San Diego Council OKs Adding 9 Miles Of Bike Lanes Downtown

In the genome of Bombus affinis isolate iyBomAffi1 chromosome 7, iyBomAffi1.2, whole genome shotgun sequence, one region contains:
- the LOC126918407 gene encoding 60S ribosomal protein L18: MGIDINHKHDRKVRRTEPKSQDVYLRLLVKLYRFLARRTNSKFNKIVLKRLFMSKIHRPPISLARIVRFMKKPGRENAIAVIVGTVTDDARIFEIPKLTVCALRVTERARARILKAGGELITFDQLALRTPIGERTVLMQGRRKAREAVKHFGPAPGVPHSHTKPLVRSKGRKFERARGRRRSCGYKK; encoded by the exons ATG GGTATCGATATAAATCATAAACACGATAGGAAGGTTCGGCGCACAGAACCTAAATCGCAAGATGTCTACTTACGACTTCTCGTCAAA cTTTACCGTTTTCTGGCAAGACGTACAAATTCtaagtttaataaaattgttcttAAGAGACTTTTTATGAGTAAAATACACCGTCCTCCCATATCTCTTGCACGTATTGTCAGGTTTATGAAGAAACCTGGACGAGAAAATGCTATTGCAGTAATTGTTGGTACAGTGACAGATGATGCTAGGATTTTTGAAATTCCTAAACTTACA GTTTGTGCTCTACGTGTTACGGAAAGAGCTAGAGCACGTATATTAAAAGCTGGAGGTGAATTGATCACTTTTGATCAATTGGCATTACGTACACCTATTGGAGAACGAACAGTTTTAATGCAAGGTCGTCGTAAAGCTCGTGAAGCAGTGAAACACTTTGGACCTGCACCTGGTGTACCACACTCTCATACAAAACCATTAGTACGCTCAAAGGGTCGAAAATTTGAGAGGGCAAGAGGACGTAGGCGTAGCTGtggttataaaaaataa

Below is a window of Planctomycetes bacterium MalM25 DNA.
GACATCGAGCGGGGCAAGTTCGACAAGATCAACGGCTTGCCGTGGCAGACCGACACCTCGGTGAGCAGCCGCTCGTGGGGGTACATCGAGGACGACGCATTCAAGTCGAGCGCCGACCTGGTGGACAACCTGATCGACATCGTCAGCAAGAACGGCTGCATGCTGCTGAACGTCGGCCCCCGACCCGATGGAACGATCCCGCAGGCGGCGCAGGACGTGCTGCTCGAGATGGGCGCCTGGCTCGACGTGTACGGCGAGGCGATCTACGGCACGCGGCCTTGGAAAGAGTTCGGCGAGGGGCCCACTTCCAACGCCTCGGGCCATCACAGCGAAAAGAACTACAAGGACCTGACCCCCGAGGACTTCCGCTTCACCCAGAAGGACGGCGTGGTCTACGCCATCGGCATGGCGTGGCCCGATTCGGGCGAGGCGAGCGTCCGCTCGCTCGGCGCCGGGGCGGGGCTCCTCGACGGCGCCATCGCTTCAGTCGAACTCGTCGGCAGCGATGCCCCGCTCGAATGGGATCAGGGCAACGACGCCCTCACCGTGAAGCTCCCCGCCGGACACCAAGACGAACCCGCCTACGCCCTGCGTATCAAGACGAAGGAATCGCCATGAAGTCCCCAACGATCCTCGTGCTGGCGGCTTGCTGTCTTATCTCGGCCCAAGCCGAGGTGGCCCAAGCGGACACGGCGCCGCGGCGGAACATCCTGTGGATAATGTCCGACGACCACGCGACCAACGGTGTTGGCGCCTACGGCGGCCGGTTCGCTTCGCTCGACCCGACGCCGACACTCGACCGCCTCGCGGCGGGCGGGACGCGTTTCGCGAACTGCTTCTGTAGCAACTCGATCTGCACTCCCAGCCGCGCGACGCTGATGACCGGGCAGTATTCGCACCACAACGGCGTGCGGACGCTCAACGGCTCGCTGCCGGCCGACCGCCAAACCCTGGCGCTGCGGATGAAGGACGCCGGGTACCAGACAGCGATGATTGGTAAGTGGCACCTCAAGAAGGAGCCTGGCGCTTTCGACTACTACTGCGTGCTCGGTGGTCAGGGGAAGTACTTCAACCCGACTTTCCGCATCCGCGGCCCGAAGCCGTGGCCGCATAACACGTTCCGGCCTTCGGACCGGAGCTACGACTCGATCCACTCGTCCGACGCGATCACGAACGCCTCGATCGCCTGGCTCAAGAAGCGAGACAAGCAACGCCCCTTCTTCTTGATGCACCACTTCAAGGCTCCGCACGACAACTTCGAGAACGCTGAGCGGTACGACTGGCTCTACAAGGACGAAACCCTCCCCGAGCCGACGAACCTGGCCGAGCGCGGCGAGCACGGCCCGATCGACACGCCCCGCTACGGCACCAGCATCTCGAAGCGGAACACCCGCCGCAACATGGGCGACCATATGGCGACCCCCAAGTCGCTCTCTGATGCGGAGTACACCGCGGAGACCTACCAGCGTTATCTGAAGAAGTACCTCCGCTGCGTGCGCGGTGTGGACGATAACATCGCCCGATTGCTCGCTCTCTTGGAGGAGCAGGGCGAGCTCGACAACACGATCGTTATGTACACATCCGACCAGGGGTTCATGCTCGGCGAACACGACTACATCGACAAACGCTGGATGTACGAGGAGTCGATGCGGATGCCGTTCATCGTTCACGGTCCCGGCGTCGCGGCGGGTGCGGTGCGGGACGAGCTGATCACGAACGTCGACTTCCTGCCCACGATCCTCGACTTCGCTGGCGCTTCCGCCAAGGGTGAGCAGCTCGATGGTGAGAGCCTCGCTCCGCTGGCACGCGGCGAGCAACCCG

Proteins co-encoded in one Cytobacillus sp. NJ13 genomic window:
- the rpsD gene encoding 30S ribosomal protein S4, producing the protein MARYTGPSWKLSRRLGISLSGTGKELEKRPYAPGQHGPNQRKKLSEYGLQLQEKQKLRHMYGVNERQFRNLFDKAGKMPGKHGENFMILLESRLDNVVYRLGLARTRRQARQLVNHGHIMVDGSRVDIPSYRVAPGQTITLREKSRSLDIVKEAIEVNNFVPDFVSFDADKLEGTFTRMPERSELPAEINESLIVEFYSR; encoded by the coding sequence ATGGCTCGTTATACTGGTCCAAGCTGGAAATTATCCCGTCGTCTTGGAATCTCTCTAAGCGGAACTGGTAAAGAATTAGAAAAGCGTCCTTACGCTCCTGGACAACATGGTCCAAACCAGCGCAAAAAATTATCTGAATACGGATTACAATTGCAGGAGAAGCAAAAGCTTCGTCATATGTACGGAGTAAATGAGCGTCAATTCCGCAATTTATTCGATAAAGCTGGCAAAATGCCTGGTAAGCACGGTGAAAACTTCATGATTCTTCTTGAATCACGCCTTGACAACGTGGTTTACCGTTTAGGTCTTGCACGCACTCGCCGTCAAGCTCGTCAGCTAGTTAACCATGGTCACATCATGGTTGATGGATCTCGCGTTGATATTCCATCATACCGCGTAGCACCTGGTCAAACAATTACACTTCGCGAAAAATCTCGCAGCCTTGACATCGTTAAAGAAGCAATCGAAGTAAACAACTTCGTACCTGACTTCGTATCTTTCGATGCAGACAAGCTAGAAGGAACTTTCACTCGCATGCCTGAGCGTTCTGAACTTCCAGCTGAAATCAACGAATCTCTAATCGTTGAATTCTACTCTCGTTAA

Supporters say the city of San Diego just a huge step forward, toward achieving its climate action goals and transforming downtown. The city Council has approved a plan to read 9 miles of new bike lanes and widened 5 miles of sidewalks in the heart of the city. Recently reporter Clare Trageser took a bike ride with Andy Hanshaw to try to see what the new plan might look like. Try to keep up expect he took me on a bike tour of the downtown streets that would get bike lanes. We are now on sixth. Many of the bike lanes would be protected. It has a physical separation between the bike lane and car traffic. On sixth Avenue and car traffic. On 6th Avenue, Hinshaw says he sees too much room for cars. You can see the three lanes on the street, with two lanes of parking, that's too much. There's plenty of roadway for a bike lane. Joining me now in studio is Clare Trageser. This is called the Downtown mobility plan, we heard in the clip it affects the section of sixth Avenue, what other areas are in form mobility makeover? It's a network of streets downtown, it would add protected bike lanes on Pacific Highway and State Street and fourth, fifth, and Fifth Avenue's. Park J and C streets and Broadway in Beech Street. What's it going to look like? It's kind of a grid that goes through downtown and up into little Italy, some streets going east to west and some go north to south. To all of the bike lanes? There's 9 miles of new bike lanes and 5 miles of widened sidewalks. When will the bike lanes go out? I think that's what the city is figuring out, the plan has been passed. The goal is rolling out in the next couple of years. One of the appeals of the plan is that all the lion -- lanes will be added at once. Why is that important? They talk about that it's this network of bike lanes, the important thing is, if you've ever written on a bike lane, you need to go on a bike lane in one direction and then turn on a bike lane in another direction. It doesn't do very much good, if you're on a bike lane that sons the -- that stops. You, took a longer by great downtown -- did you feel safe? We rode most of the network of where the new lanes would go. Maybe my experience wasn't accurate, as you heard, I had a guide and experienced urban cyclist. Even that, I felt like there were some close calls or things that you always have to be looking and make sure someone is it going to open their car door, a bus pulls up, cars might drive too close to. You feel like the one that shouldn't be there. Yes. The one -- you're definitely the most vulnerable, if you get it you will be the one that gets hurt. You are the one that has to be watching out for yourself. You can't necessarily trust that cars will see you are know that you are there. What's going to happen to parking spaces downtown? It's interesting, in the first few years of the plan, the number of parking spaces goes up, the reason is that they are converting a lot of parallel parking spaces into diagonal, which fits in more cars. Doing that overall, adds 600 parking spaces, as the plan is implemented. Then they are reducing parking in some places, some for the bike lanes and more for the actual expanded sidewalks. Overall, as the plan is completely rolled out in 30 years, there will be about 475 fewer parking spaces then there are right now, even though the number will initially go up, then it will go back down. If that makes sense. It does. As they are doing it we will see more parking spaces, as this goes through to its conclusion, there will be fewer. What kind of a world does this plan play in San Diego's hopes of reaching its climate action goals? That's one of the big points that proponents have made. Downtown is just one portion of San Diego, obviously. The overall goals are for the whole city of San Diego, but Civic San Diego, the agency that design this plan, says it will increase biking and walking in downtown from 20 -- 28%, to 43% by 2035. That exceeds the climate action plan goals in the downtown area. As opposed to this plan? Business groups like the regional Chamber of Commerce are in support, there are specific people, especially in Little Italy, residents and business owners who live on ash street or State Street -- sorry beach street or State Street who own businesses there that are opposed because it reduces parking on those streets by about 40 spaces. It's kind of a microcosm, overall it increases parking in Little Italy, but it reduces it on those streets, people are posed and their concerns about the church and the school. It might impact drop-offs or limousines pulling up to the church for weddings. The plan has made concessions to those by moving the bike lane, one Lane over, so there will be room for people to pull up at the church, for example. I've been speaking with Clare Trageser.